The premise of Heat Guy J doesn’t exactly stand out in a crowd, nor does it have a very strong allure: A special unit officer with an android partner investigates possible crimes – I just yawned while typing that sentence. Odds are you will not be hooked by the end of the first, second, or even the third episode. However, it will manage to hold your attention, and once the story picks up you may need to clear your schedule for the day.
The show follows Daisuke “Dice” Aurora, who comes off as a younger, blonder, friendlier reincarnation of Cowboy Bebop‘s Spike Spiegel. Dice and his android partner J make up the investigation team for the City Safety Management Agency. This special unit is tasked with the duty of investigating “signs which indicate that future crimes may be committed.” Kyoko Milchan is the third and final member of the team; her responsibilities include managing day-to-day affairs, handling the budget, and nagging Dice about submitting his activity reports. The early episodes follow the daily ins and outs of the agency while introducing us to the new Don of the Leonelli crime family. Organized crime is ripe in the city of Judoh and the Leonellis are the front-runners.
Heat Guy J reminds us that the art of storytelling is not dead. The plot begins with humble origins, but Dice’s investigations lead us to a different place altogether. The progression isn’t complex or confusing by any means, it’s just plain good. While the main story arc isn’t easily predictable, some elements are foregone conclusions like an interoffice romance between Dice and Kyoko. The interaction between all the characters is wonderful, it not only adds to their relationships with each other but also with the viewer. We really get a real sense for who these people are, a feeling that is not limited to just the lead roles.
A good amount of emphasis is put on Dice’s investigations, which establishes a classic detective vibe. Of course these pursuits often become dangerous inciting J to assert some authority over a criminal or two. The action is short and sweet, albeit a bit one-sided: J is incredibly powerful. While he occasionally butts heads with an illegal android or genetically altered human, it never seems like he’s in real danger, and by proxy the same could be said for Dice. Though, Daisuke isn’t exactly a slouch either – it would seem he borrowed more from Spike than just his laid back demeanor and relaxed posture, he’s got a few of Spike’s moves too . The action scenes focusing on him are fantastic, and it is a damn shame there’s not more of them.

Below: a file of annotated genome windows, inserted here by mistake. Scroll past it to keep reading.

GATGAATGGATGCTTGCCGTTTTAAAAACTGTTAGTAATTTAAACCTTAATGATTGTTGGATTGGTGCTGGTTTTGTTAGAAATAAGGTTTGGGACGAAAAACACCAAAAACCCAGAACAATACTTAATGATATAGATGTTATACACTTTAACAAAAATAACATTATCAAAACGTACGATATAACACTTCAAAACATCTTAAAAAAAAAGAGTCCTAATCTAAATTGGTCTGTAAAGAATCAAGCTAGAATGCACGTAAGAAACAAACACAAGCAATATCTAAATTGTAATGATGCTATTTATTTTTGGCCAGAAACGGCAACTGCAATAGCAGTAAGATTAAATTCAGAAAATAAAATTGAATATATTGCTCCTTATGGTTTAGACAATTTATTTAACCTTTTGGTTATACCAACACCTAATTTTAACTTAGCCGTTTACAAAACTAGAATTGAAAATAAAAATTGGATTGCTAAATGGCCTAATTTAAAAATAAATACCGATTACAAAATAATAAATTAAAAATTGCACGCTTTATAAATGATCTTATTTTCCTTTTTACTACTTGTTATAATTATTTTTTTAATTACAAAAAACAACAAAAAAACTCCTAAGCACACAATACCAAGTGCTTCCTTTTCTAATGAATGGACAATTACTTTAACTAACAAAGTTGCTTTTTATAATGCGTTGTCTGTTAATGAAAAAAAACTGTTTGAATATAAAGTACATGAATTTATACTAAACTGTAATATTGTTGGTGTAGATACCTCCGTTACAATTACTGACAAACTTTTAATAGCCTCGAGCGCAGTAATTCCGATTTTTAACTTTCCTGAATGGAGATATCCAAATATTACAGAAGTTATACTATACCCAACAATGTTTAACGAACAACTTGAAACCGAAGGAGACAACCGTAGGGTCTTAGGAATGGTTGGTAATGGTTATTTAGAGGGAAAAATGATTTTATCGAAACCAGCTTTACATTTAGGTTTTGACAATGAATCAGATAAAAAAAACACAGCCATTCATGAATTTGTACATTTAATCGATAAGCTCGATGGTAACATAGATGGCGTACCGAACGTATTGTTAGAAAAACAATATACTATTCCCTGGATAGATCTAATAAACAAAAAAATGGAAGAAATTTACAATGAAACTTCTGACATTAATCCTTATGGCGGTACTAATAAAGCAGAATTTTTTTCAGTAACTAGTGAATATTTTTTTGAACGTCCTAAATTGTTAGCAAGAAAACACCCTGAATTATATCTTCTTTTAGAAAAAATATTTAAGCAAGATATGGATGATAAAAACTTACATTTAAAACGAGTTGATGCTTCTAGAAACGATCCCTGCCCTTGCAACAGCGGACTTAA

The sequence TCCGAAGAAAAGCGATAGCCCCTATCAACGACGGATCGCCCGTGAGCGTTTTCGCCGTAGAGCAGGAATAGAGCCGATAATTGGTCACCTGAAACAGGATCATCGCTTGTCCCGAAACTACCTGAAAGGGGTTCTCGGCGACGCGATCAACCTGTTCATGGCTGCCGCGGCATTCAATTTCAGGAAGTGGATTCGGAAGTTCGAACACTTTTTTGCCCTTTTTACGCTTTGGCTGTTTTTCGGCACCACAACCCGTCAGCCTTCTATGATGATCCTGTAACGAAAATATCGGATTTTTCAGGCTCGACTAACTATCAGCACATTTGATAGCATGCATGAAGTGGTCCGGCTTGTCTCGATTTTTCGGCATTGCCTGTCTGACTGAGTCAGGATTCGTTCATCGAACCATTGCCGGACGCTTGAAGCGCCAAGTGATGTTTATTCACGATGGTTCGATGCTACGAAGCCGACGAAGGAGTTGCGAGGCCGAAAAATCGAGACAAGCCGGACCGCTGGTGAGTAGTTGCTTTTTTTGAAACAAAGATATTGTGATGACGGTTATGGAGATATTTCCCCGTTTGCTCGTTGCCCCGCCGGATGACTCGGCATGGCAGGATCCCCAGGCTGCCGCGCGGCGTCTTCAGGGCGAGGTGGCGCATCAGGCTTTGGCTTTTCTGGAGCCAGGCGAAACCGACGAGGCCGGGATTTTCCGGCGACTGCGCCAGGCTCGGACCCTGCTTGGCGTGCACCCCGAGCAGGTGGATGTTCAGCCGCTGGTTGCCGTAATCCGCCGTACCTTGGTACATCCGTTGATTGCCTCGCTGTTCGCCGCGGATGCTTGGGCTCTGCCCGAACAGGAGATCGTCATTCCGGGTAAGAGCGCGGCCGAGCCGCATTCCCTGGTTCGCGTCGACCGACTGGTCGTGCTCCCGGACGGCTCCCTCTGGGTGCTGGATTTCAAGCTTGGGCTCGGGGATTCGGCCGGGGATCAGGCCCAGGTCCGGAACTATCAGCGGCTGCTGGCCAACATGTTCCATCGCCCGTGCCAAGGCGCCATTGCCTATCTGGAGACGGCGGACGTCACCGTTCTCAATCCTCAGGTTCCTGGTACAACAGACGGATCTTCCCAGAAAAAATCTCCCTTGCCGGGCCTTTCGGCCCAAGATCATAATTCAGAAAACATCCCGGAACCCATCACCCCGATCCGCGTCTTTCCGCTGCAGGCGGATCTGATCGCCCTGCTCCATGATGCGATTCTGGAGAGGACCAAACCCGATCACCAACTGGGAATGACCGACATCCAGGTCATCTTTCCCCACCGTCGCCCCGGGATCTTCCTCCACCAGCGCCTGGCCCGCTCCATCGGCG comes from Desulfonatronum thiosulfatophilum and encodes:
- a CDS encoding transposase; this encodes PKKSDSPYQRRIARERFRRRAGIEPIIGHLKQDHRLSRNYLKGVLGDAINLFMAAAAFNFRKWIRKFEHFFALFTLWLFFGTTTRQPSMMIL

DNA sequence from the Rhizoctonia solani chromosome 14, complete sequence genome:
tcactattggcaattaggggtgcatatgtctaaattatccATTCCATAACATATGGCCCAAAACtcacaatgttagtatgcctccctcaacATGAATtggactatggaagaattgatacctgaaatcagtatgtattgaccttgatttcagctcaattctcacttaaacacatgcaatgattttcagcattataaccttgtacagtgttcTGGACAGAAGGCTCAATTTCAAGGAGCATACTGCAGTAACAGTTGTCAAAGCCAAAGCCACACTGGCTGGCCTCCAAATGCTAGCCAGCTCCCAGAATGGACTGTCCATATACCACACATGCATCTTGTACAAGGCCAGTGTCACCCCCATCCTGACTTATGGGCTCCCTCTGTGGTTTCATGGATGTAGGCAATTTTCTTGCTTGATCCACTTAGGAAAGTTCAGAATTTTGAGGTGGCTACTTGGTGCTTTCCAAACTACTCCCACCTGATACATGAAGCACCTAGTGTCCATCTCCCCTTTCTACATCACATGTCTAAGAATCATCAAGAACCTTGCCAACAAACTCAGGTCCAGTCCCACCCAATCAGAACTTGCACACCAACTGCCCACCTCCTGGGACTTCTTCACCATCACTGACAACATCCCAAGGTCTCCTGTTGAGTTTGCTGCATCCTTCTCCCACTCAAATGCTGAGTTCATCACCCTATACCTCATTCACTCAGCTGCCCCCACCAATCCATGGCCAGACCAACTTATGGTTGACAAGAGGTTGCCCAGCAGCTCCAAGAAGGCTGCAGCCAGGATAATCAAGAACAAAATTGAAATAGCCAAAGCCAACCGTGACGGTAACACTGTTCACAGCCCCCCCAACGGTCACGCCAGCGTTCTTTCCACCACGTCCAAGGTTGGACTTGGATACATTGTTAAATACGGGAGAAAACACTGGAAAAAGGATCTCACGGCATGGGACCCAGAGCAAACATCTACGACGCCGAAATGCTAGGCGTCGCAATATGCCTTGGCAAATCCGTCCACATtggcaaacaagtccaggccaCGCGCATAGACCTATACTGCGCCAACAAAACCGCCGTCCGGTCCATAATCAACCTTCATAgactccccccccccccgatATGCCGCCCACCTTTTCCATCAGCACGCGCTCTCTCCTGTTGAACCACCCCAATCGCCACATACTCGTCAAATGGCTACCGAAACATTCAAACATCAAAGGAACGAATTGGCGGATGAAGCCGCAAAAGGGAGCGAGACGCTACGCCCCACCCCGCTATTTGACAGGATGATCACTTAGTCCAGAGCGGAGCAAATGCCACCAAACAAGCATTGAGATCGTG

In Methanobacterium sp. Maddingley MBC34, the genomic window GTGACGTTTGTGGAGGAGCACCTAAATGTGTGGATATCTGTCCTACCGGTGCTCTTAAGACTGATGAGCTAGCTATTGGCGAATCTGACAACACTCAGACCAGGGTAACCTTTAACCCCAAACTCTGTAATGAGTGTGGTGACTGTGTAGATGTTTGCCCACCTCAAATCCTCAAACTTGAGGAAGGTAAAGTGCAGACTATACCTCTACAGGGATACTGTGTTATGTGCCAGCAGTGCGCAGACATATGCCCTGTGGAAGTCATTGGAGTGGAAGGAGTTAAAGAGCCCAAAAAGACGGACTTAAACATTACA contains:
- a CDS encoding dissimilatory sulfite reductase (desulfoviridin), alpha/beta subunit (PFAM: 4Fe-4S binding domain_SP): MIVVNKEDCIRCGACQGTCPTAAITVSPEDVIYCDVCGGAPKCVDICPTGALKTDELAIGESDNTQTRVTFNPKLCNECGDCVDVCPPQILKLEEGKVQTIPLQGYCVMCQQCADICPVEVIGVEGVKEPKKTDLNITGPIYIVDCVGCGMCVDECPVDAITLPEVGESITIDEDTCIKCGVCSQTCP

It also appears that Gene Starwind from Outlaw Star has lent Daisuke his gun. However, the agency apparently has a limited budget, so ammo is scantily provided. This is a strange problem considering the agency has no difficulty dealing with J’s repair costs – I imagine this issue exists so every encounter doesn’t digress into a shoot out.
Atrocious 3D integration aside, Heat Guy J is visually stunning. Characters are drawn in a less than typical fashion, bearing some resemblance to Escaflowne. The background art is amongst the best I’ve seen, quickly garnering fascination for this world. The city of Judoh oozes personality: It is as often lively, clean, and beautiful as it is desolate, dark, and gritty. A modern styled setting is injected with sci-fi and retro components. Commonplace technology is on par with, and frequently outdated by, present day standards. More advanced technology isn’t widely available, so when it does come into play it’s highly effective.
The animation is both excellent and not-so-good. There are moments when “camera” movements (e.g. panning and zooming) over static scenes are heavily relied upon – perhaps the studio had its own budget problems. However, the animation is top notch when it counts.
At this point you may be thinking “well, gee, this may be a pretty good show, but… I’m still not sure I want to watch it, is there anything else?” one word – bagpipes. Heat Guy J has 100% more bagpipes than your average anime. The OST, Burn, has joined the elite ranks of the Cowboy Bebop,GiTS:SAC, and Hellsing OSTs on my PMP. A predominately rock sound with wailing electric guitars is infused with a Scottish influence, tribal chanting, downtempo rhythms, and an ineffable concoction of noises creating a soundtrack like you’ve never heard before.
As for the dubs versus subs debate: the dubs are pretty high-quality, so it boils down to personal preference. That being said, I didn’t care much for English voices of J or Boma.
Bottom Line: Heat Guy J is slow to start, but the impressive visuals and unique styling will hold your attention until the ball gets rolling, and when it does you’ll be hooked.
Recommendation: This is a great series for just about everyone. If you don’t appreciate the action, storytelling, well developed characters, or stunning visuals, then there is still the bagpipes. I also highly recommend the OST.
Salvan Bonaminio can’t seem to find his Bunny either.